Balance and stability issues often come from outside-in motor patterning. When movement is instigated by the hands and feet instead of the trunk, there’s a feedback malfunction. The core reacts to the limbs. Without the stiffness and stability of the torso, the hands and feet are limited in their capability to grab, push, and pull. Without the stomach, back, butt and scapula, your body relies on ligaments being marionetted by the hands and feet.
|photo credit: drawsketch.about.com|
The abdominal group should lift the arms or legs off the ground, whether in a single leg stance or amoeba crawl. If it isn’t active before the hand/foot raise, you get a hip sag or a torso collapse.
The proprioceptors in the hands and feet help reinforce core positioning. Dewey’s back hardly shifts throughout the entire sequence here. That wouldn’t happen if it was reacting. His torso tension keeps the movement fluid, both propelling the limbs and anticipating stability needs in their absence.Anytime you do a single arm or single leg exercise you’re also doing core work. SOMETHING has to be happening to keep you from shifting or falling over.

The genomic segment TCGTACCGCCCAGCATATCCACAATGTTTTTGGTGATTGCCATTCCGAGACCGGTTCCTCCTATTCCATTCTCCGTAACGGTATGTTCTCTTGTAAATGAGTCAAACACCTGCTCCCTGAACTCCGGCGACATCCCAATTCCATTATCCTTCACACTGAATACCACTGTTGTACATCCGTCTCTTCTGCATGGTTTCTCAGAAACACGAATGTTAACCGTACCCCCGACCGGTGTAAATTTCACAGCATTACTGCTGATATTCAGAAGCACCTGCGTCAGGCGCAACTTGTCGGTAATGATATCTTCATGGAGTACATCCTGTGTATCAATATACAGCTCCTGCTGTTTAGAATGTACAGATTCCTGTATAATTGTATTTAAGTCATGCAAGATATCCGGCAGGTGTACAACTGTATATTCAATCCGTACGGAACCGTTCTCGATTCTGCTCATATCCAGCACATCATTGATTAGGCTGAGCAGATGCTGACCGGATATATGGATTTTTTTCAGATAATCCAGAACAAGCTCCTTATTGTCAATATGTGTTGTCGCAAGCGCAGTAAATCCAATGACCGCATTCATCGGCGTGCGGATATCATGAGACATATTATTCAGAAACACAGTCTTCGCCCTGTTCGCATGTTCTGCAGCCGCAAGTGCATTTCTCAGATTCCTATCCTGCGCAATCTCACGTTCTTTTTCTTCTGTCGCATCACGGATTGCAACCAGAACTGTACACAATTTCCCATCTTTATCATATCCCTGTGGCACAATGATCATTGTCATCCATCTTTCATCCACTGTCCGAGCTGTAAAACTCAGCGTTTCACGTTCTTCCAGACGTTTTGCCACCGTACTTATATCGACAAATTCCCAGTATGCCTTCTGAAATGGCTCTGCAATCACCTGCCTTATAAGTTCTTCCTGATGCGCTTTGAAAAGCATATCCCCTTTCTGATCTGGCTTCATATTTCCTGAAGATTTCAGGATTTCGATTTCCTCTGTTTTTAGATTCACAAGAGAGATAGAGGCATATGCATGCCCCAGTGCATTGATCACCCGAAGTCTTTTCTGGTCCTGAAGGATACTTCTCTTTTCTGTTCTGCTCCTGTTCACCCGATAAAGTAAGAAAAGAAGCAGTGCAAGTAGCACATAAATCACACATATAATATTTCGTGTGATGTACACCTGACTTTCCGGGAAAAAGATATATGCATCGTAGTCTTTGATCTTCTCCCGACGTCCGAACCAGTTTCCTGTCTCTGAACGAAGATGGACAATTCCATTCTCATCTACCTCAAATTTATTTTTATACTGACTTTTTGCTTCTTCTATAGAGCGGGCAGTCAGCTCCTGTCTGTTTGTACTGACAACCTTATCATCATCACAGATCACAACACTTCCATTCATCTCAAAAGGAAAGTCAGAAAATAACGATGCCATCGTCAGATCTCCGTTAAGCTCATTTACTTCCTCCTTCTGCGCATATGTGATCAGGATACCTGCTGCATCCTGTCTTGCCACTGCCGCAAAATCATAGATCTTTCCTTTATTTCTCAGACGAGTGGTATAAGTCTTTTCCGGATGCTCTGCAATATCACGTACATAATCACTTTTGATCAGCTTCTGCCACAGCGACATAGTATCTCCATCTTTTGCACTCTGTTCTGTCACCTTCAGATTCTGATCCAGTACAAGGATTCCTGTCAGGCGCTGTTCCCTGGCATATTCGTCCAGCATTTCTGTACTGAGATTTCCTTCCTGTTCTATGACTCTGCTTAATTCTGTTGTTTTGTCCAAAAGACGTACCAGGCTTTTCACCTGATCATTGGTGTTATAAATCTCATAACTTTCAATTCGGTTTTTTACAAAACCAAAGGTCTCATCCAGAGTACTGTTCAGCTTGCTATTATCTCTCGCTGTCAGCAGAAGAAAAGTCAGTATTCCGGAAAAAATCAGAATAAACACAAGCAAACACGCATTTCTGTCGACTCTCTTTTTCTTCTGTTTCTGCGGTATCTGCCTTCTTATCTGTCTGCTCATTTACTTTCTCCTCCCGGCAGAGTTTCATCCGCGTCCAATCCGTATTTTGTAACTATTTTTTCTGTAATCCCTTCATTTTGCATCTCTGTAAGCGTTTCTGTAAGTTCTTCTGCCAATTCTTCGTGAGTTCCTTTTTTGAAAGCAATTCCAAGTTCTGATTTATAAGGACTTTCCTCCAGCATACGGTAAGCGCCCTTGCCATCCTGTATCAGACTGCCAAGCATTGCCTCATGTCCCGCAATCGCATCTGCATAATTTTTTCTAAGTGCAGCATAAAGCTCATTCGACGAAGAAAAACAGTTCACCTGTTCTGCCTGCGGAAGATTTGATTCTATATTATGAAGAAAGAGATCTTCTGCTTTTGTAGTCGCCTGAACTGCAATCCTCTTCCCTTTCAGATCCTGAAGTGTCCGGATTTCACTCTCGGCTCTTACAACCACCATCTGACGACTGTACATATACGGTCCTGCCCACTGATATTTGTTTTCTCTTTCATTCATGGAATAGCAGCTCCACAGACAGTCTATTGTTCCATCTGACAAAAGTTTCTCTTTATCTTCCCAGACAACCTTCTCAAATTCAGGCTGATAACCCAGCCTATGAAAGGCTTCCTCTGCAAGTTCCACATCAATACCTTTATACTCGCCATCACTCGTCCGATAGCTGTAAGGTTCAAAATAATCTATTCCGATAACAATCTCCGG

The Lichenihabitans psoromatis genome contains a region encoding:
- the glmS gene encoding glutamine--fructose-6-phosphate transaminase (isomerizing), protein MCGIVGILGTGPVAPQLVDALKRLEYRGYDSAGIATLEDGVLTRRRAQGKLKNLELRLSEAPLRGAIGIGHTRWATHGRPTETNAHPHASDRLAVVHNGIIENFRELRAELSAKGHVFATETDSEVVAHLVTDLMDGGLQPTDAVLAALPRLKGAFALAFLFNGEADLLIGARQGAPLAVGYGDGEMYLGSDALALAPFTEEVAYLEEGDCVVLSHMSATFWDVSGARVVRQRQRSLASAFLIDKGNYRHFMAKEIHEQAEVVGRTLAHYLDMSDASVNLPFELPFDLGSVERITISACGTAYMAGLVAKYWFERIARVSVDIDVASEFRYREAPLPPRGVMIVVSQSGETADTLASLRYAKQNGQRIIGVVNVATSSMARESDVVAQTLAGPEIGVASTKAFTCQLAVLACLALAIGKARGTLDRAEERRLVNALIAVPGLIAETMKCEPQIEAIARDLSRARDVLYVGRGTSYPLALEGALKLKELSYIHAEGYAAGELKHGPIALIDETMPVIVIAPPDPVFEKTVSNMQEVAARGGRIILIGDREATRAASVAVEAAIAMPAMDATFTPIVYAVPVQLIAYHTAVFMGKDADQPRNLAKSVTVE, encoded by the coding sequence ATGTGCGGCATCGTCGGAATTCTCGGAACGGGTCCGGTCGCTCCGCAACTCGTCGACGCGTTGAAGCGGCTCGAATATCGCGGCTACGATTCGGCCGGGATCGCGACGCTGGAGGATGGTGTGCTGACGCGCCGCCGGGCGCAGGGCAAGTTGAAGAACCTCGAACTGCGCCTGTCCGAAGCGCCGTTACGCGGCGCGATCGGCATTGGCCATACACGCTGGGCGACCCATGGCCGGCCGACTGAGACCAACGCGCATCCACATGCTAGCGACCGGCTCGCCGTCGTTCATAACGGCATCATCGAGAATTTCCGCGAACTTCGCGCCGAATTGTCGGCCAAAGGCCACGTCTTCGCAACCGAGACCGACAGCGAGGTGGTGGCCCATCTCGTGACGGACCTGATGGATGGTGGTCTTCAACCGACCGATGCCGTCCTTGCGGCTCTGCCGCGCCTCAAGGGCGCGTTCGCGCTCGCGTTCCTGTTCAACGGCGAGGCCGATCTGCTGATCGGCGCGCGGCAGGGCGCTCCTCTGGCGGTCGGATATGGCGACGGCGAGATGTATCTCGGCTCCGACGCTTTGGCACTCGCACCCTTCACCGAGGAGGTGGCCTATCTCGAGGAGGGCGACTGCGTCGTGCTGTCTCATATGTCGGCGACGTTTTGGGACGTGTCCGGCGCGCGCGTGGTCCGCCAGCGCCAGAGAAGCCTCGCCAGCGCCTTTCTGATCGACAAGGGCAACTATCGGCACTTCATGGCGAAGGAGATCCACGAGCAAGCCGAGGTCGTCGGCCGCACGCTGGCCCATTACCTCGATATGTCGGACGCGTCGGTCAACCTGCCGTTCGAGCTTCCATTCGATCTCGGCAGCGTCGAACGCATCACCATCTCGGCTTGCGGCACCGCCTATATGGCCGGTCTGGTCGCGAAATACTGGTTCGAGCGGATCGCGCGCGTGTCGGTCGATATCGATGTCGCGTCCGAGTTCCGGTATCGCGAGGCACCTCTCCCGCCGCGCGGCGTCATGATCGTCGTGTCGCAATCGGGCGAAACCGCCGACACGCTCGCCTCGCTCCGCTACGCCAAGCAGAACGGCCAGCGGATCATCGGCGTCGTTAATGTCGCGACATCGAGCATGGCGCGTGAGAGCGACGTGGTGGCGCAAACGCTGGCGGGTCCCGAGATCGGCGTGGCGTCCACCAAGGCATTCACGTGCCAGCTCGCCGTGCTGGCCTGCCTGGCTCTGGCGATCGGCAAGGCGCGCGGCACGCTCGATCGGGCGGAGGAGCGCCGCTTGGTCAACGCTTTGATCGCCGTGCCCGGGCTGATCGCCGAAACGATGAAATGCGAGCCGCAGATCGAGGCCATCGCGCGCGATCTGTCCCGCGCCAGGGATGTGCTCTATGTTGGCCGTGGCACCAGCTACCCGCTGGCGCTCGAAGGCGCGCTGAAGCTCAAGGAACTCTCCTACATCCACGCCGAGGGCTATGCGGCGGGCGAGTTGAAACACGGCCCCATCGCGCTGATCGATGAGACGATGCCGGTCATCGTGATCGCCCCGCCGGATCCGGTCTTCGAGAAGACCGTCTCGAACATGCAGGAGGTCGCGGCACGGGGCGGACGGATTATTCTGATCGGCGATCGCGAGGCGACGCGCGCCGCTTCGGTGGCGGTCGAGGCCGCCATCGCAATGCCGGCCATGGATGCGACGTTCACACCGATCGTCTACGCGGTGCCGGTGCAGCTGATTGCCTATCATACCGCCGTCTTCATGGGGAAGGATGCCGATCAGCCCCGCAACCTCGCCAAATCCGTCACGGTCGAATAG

When looking at an easier movement like the in-line lunge, it’s often challenging enough to maintain your stance without touching your back knee to the ground. Cuing folks to ‘grip with the feet’ is hit or miss, but I always get more stabilization and balance out of people if I can get them to get their back butt cheek fired up:
Outside-in movement relies on the feet and hands to lead the mid-section. Save your shoulders and hips by engaging the abs and core stabilizers. Our midsection is full of muscles for a reason. Learn to use your anatomy and everything becomes easier.
1. Try any full body movement or exercise (squat, deadlift, lunge, chin, pushup, etc).
2. Follow it up with any applicable inside-out movement like the ones presented here.
3. Retest the movement and see if it feels different.
I’ll bet my hat there’s a positive change. Feel free to leave a comment if it doesn’t.